Two main editing modes are included: normal and edit. You can toggle between the two using the tab key. When you add an object, Blender automatically switches to edit mode (for most objects, anyway). For example, let's say we add a Mesh cube. When the cube appears on the screen, it is in edit mode. If you right-click on one of its vertices (the purple dot means it is not selected, the yellow dot means it is), you can then press g to move the vertex around. If you press b, which stands for “Border Select”, you can draw a rectangle over the selected vertices.

The Toolbox is brought up using the space bar and enables you to add objects. Note that you can also use the Add primitive function (shift-A), which brings up the Toolbox and the Add submenu. Most of the hot keys are placed here. If you need to get out of the Toolbox window, either press esc (the standard for Blender windows) or move the mouse away from the window.

Figure 2. Building a Blender Scene

Your First Scene

To build your first scene, follow these steps:

  1. Switch over to top view, if you aren't already there (number pad 7).

  2. Move the 3-D cursor to the center of the grid.

  3. Bring up the Toolbox (space bar).

  4. Left-click on Add, then on Mesh, and finally on Cube. Another way of saying that is Add->Mesh->Cube.

  5. Press tab to leave edit mode.

  6. Click on the red sphere in the button area (Materials).

  7. On the right side of the screen, click on the icon with a white horizontal bar.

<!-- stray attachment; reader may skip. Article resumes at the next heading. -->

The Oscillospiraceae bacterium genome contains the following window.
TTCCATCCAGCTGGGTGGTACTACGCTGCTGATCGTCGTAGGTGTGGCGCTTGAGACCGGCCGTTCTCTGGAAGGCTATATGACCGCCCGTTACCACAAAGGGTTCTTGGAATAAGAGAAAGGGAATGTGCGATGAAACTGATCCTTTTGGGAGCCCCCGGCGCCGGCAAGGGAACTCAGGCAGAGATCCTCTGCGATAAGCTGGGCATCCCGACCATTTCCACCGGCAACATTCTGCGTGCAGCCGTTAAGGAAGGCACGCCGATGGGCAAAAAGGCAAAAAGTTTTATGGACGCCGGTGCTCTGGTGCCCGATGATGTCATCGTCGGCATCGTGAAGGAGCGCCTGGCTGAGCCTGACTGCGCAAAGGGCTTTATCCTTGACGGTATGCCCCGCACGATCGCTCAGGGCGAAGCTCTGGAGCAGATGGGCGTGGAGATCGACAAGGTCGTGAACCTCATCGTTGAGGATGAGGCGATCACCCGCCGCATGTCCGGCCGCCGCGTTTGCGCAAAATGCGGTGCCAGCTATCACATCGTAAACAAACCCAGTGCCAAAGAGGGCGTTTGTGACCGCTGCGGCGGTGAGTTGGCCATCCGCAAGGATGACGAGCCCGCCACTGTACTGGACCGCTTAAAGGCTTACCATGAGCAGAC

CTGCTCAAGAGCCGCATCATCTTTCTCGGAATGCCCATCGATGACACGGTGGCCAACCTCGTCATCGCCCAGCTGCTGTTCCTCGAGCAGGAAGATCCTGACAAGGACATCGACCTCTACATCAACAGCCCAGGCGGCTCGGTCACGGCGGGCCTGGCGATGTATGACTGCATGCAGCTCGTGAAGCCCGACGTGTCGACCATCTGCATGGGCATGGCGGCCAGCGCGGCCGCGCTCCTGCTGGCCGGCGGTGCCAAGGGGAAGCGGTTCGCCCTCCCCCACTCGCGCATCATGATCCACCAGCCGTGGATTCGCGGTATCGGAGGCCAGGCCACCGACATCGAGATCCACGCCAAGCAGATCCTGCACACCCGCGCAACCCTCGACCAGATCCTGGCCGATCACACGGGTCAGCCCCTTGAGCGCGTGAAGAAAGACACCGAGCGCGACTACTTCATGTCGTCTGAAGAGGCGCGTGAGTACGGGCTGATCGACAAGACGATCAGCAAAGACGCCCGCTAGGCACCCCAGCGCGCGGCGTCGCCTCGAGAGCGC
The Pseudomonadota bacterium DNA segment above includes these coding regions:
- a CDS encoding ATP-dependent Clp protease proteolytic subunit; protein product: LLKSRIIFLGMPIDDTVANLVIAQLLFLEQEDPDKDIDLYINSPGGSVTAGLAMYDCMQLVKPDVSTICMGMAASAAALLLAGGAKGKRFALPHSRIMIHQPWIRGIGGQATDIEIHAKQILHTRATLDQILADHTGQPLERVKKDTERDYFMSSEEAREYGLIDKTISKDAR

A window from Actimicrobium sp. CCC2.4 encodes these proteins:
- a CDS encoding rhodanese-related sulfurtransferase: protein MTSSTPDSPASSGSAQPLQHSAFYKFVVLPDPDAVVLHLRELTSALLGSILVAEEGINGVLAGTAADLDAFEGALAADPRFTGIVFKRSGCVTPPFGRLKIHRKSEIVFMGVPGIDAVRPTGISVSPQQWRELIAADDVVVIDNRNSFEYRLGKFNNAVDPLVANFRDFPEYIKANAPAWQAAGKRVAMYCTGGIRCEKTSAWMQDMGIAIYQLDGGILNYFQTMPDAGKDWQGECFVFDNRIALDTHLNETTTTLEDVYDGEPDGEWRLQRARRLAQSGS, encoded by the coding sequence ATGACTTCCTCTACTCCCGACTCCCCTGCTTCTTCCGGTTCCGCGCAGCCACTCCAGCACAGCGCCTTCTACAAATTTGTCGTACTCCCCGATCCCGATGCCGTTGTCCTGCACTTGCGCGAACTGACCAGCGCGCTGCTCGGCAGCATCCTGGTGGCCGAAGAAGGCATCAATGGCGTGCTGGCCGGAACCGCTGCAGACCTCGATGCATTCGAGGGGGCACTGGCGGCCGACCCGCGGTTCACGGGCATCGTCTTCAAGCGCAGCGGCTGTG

8. In the left side of the buttons area are some sliders labeled R, G and B (Red, Green and Blue). Slide the Blue all the way to the right, and slide Red and Green all the way to the left. The “material preview” rectangle should turn blue.

  9. Move your mouse cursor back into the 3-D window.

  10. Change to side view (number pad 3). Move the 3-D cursor to somewhere above the cube, though it should be somewhat close (no further than 20 units away).

  11. Click on Add then Light.

  12. Press f12 and watch the scene render.

  13. Press f11 to get rid of the render window.

  14. Press f2 to save the created scene. Once the file window comes up, click in the second input box from the top (under the directory name) and enter a name for your scene. Then press enter twice to save the file.

Figure 3. Blender Designed Scene by Bart Veldhuizen

The Future of Blender

Ton Roosendaal hopes to eventually port Blender to a number of systems, but right now that isn't a priority. By the time this article is printed, the manual and a free version of Blender 1.5 will have been released. After the manual goes out, a commercial CD-ROM will be published containing Complete Blender (version 1.8)--hopefully, by mid-1999.


Ben Crowder is a young Linux aficionado living in Utah. He finds himself becoming more and more hopelessly addicted to Linux. In addition to fiddling with the insides of computers, Ben enjoys reading, writing and music. He can be reached at mlcrowd@enol.com.